Spoilers: Voyage of the Damned
Summary: Use a bright star as a guide to find fainter objects. ~550 words.
She travelled, oh, she travelled everywhere.
Well, she tried to; silly little planet orbiting one star, water and land and so very little to discern in between, from up high.
(Pyramids, she remembered, but were they those giant peaks, there? She couldn't tell).
She tried with all her might to break free, but there was atmosphere, there was pressure, she was bound, tightly.
So she found her own center of gravity.
* * *
He didn't notice, at first; she'd have been a bit hurt, but then again, he'd taken off, and breaking free was the main goal.
They started jumping from star to failing star; she watched them burn in fascination, falling to an endless death.
"Where are you taking me, old girl?" the Doctor finally said, five stars later. "What are you trying to tell me?"
It was time to shine, she realized.
* * *
He'd only sort of told her to stop inhabiting his ship. The reaction she got when she played with the circuits didn't override her programming to stay latched on.
"Don't – don't!" the Doctor said, quickly taking his hand off the time rotor. "That's not right."
The lights in the ship twinkled happily.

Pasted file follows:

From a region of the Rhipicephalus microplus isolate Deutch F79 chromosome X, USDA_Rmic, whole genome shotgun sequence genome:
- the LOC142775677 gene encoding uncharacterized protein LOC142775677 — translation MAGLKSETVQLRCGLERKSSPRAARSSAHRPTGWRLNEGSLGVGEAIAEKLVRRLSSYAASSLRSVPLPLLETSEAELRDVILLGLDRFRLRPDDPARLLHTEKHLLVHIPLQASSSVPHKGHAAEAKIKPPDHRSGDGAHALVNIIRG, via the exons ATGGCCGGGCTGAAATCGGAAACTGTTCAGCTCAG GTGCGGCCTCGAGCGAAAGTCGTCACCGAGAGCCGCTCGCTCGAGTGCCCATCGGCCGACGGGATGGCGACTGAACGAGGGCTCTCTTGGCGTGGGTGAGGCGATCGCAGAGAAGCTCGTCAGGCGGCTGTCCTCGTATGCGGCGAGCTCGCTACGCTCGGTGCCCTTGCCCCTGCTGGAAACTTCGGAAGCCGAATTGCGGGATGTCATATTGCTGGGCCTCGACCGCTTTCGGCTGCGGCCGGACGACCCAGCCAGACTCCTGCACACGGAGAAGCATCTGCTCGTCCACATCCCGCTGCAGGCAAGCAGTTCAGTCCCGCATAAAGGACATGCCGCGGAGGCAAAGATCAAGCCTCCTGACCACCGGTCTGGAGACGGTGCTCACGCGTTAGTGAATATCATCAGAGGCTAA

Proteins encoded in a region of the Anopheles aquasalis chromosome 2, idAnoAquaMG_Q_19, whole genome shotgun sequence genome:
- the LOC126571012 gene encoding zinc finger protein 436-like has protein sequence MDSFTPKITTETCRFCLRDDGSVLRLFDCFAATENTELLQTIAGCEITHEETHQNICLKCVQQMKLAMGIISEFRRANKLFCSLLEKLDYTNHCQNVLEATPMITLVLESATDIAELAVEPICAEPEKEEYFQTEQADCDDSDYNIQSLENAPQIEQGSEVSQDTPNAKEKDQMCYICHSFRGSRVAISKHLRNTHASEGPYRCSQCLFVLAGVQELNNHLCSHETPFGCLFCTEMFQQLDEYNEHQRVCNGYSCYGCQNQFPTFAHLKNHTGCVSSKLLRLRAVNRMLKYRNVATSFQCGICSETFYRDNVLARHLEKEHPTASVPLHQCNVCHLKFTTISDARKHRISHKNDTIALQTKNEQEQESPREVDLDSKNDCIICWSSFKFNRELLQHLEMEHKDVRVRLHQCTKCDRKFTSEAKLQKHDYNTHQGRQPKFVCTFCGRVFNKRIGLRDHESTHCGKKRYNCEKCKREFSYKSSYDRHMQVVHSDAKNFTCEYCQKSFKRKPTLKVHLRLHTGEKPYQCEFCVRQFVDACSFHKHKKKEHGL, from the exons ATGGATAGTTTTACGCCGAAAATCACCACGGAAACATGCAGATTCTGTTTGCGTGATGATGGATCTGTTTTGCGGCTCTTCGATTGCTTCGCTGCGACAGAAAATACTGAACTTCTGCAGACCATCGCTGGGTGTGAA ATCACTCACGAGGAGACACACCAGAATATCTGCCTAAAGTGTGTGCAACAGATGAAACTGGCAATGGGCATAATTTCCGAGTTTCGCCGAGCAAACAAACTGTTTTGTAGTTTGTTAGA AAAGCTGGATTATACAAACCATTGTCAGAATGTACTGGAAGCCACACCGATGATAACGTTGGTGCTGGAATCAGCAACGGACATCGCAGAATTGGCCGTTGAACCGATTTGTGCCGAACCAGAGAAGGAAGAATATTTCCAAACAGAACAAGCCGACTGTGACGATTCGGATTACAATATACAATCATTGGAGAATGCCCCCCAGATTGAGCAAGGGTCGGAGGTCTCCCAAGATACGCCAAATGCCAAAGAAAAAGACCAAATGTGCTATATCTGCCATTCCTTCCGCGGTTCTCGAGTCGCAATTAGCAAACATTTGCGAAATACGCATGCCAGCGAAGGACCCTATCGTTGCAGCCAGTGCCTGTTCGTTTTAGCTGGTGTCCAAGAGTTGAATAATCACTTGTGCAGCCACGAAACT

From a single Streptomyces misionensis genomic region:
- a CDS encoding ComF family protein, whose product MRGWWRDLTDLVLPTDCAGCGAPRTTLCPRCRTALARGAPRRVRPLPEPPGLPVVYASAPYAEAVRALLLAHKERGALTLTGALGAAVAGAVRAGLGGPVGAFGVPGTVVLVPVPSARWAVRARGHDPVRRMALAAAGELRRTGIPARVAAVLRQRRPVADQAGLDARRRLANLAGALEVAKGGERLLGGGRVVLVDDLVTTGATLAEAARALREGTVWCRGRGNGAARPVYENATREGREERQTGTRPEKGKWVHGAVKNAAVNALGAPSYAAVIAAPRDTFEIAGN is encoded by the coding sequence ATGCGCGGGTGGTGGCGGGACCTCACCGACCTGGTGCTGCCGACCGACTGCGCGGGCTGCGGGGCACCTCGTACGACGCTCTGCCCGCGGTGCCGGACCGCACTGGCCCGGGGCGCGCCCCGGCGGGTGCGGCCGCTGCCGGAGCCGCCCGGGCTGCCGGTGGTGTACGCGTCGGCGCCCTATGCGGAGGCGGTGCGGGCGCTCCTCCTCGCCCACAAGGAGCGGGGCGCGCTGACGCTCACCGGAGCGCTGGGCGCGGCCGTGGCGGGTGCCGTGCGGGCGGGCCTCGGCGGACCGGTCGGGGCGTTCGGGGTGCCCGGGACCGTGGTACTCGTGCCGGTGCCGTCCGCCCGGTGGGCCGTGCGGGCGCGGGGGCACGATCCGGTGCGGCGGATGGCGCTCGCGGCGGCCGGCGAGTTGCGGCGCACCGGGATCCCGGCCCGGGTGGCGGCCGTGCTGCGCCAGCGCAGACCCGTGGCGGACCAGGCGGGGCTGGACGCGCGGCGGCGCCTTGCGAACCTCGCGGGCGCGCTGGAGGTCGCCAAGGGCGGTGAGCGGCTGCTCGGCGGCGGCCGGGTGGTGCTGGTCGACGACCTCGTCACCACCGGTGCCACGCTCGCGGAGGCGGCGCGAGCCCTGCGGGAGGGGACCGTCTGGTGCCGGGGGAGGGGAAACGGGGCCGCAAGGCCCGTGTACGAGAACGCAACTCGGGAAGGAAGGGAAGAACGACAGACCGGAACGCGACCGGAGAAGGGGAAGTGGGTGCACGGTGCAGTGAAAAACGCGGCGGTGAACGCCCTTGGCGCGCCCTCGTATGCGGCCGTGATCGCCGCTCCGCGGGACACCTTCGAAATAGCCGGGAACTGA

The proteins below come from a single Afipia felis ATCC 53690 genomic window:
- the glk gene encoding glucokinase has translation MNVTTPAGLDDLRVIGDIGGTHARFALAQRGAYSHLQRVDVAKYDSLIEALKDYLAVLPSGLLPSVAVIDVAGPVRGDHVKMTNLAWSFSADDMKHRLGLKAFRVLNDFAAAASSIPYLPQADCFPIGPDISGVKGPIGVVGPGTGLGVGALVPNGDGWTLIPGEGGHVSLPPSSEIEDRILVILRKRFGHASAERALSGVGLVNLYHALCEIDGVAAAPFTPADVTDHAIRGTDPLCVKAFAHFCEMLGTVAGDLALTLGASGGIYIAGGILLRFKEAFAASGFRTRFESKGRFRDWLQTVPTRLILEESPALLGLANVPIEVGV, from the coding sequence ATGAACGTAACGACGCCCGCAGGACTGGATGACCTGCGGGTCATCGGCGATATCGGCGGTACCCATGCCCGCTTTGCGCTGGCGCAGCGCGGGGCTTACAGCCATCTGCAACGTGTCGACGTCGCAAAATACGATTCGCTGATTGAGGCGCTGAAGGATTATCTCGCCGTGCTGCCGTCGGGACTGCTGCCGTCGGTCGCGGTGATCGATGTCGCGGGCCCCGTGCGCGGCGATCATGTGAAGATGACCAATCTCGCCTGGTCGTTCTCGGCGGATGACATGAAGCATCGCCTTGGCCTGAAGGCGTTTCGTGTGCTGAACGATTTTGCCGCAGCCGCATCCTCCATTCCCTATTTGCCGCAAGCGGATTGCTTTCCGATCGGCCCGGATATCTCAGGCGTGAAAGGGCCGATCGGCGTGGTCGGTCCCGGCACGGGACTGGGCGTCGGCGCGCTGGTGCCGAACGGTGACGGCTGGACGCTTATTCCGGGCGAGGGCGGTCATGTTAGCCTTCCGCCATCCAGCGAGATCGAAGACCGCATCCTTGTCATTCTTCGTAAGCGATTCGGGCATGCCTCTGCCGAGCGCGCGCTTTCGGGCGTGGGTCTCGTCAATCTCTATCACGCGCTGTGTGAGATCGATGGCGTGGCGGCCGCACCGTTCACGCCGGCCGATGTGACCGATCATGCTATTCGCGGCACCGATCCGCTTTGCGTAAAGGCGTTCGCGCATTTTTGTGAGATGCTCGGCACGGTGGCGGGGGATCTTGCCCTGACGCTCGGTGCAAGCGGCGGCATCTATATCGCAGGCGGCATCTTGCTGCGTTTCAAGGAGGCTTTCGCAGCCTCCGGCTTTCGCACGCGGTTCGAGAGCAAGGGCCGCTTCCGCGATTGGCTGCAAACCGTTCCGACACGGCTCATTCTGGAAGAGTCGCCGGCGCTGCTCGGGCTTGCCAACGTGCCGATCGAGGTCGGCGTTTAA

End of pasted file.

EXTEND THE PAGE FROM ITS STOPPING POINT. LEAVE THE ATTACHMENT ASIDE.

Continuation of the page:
"It's not really you," the Doctor said. "And this is my ship."
It suddenly got very dark.
The Doctor sighed, and put his hand back on the rotor.
* * *
He tried to show her galaxies where she'd be free of gravitational pull; able to soar off into the sky and see wherever, whatever she wanted.
But his ship had so many secrets to explore, she thought, she had secrets and power and a terrible, gaping loss right at her unfathomable core.
She'd always wanted to mend things, if she could.
"Impossible," the Doctor panted, flat on his back in his room, "she was an impossible thing. It tore out her soul."
She wasn't really sure who he was talking about, now.
* * *
He didn't want her to go, not really.
He begged sometimes; forever playing havoc with his sense of time and space, the infinite closing in. But then he'd pull himself together, or let himself fall apart.
She liked falling apart. She liked deconstructing him: two hearts, sped up or slowed down depending on what she did, the ship translating, mediating, monitoring his gasps and moans. She liked the rush of energy that flowed through her when he cried out, the lights in the ship flickering wildly.
She liked connecting him, holding him together with bits of trickery and electricity and a pinch of fairy dust, so he could fly.
"I'll fly away one day," he said. She kept herself from lifting him up on the wind.
* * *
When they started going back to stars, she realized she had to go. She wondered who had taken them there, and whether she'd ever know.
"A supernova," he said, "brightest spot in the galaxy, oh, just right now."
And it was beautiful, she knew: alien, and beautiful.
He squinted, then, and she shimmered; she shimmered and spun and danced on the radiation. She always left with style.
"Stardust," he said, "you can fly."
The ship's lights twinkled behind her. The Doctor shut the door and rode out the shock wave, the ship humming with life.
She travelled, oh yes, to the heart of it all, the brightest point in the sky.